Devadasi Tradition: Little girls marry a goddess
Updated: Mar 31, 2021
One morning, five year old Aarti* sat cross legged on the dirt floor of the one room shack she called home. Her mother handed her a steel plate laden with a special breakfast of milky sweets rolled in silver, saffron rice, and a clay cup filled with frothy chai. Used to white rice and a watery lentil gravy, Aarti was puzzled. She watched as her mother bustled around holding an embroidered red dress ruffled with gold and silver tassels.
Aarti had never seen anything so beautiful.
With breakfast over, her mother took a bucket of cold water and washed Aarti from head to toe. She rubbed coconut oil into her hair and skin until the little girl glistened. Other women came in, all chattering with excitement. One combed and braided Aarti's long jet black hair. Another rubbed her feet with more oil, painted her toenails and fingernails with red polish and slipped rhinestone studded sandals on her tiny feet. Her mother applied black eyeliner, a bright shade of eye-shadow on Aarti's eyes. She smeared thick foundation and red rouge on her cheeks. She slipped the shiny red dress over Arti's body.
Aarti no longer looked like a little girl. She no longer looked like herself at all.
From the open door a sound swelled and surged. A procession of men beating drums followed by dancers clapping and swaying, moved along the street towards their home. The throng of people stopped at her door. Neighbors reached for her and placed her on a white plastic chair tied to a board. Two men swung her to their shoulders and continued the march.
Deafened by the loud noise and chanting, Aarti began to cry. The journey seemed to last forever. The men finally set her down in front of the town temple. The building was covered in hundreds of clay and stone figures of gods and goddesses painted black, turquoise, red and white. A small fire burned on the ground. The priest emerged from the temple and everyone gathered around. Her mother stood too, eyes downcast.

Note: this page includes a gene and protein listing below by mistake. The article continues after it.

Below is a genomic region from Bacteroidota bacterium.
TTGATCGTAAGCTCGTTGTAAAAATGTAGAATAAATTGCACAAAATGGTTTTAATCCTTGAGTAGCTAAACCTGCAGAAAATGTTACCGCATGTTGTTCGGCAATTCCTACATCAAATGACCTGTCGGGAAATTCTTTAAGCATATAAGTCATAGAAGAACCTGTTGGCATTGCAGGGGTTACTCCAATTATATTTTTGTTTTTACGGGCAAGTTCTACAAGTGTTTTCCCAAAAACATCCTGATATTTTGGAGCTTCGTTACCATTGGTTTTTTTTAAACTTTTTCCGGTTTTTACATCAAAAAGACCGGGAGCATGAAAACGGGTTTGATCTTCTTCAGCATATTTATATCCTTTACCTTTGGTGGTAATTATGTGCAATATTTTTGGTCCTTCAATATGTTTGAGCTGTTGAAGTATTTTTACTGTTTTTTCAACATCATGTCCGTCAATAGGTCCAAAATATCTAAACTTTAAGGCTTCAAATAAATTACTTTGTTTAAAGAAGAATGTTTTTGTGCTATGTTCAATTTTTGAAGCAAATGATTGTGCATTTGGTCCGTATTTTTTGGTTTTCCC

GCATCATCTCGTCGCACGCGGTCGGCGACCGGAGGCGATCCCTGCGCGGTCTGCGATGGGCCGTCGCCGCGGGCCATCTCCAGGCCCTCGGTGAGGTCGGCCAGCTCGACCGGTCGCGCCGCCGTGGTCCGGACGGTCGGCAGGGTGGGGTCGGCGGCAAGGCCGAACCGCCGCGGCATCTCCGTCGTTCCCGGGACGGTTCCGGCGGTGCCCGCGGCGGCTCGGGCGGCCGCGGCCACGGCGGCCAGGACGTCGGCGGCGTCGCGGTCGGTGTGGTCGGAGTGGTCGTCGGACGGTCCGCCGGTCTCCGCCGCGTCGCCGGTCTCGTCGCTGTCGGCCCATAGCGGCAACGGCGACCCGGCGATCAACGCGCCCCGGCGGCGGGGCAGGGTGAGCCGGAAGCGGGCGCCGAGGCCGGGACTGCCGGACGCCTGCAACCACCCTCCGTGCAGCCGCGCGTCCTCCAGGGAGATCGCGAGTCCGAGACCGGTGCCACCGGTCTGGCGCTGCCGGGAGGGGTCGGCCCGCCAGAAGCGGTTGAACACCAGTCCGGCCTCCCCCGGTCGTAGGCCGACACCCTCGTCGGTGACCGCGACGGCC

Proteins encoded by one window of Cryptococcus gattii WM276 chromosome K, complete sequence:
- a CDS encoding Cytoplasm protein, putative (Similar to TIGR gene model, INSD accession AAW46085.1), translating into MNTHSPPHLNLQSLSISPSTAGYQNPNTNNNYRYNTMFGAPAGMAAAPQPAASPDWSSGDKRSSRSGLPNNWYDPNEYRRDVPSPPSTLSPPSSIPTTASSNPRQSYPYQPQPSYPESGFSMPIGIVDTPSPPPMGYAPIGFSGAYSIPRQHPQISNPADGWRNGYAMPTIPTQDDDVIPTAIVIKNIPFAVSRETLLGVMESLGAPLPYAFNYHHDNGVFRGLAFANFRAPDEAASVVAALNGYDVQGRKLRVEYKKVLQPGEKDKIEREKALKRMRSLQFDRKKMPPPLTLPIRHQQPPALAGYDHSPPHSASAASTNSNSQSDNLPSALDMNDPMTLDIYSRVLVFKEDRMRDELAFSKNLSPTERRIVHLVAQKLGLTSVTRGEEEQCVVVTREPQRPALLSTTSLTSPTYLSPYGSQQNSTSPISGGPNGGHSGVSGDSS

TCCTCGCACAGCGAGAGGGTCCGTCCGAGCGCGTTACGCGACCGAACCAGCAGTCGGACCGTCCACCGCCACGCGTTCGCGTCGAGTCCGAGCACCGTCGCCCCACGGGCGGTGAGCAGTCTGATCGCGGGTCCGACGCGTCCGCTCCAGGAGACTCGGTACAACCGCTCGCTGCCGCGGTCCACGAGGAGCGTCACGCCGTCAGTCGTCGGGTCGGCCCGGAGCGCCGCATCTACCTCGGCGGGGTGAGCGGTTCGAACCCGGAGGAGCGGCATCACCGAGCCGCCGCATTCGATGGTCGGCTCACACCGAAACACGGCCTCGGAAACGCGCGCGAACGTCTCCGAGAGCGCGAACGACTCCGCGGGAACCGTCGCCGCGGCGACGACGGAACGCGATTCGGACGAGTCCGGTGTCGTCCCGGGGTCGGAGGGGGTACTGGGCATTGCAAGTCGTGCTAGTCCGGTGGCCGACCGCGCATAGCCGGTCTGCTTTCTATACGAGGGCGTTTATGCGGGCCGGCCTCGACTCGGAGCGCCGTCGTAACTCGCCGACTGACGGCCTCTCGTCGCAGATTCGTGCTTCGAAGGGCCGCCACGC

Aarti could not understand why her mother would not look at her.
The priest burned incense, placed a string of marigolds around her neck, tied a black tali (string) to her wrist and walked her in a circle around the fire. Leading her to the goddess Yellama, he motioned for her to kiss the statue. Aarti knelt on the ground and kissed the feet of the goddess. The priest dipped his finger into a brass bowl filled with dark red powder and smeared a line down her parted hair, finishing with a dot on her forehead. The ceremony was over; the crowd cheered.
Aarti was now "married" to the goddess Yellama.
For the next few years, Aarti would be allowed to live life like all the other little girls in the town. However, after her first menstrual cycle, her childhood was over. Now, seen as a woman by society, and marked by the tali around her wrist as "married," and "set apart," she would be sold as a "sacred sex-worker."
To sleep with Aarti was to sleep with a "goddess."
Although the Devadasi Hindu religious tradition of temple dancers originated hundreds of years ago, today it is simply a route for commercial sexual exploitation. Devadasis are part of the caste system. It is generational: great-grandmothers, grandmothers, mothers, daughters, perpetuated century after century.
Devadasi is a tradition of sexual slavery sanctioned by religion.
Freedom Firm has rescued many Devadasi girls over the last 14 years. Every time a sacred sex slave is rescued it breaks the generational cycle of abuse: her daughter will not be born a slave, destined to serve men sexually for life.
Join us as a monthly donor and together we will faithfully fight for not only her freedom, but her future children’s freedom. Your consistent giving will bring transformation!
*This is a fictional account of the Devadasi tradition and ceremony, but every detail is based on fact. Every sacred slave we have rescued has a similar story, a variation of the same ritual and abuse.
**Photo Credit: YourStory
Monday, March 8th, the Asian Age reported "Devadasi system still prevalent: naked minor girls in temples of T.N (Tamil Nadu)"
William Darymple's article in the New Yorker, Serving the Goddess: The dangerous life of a Sacred Sex Worker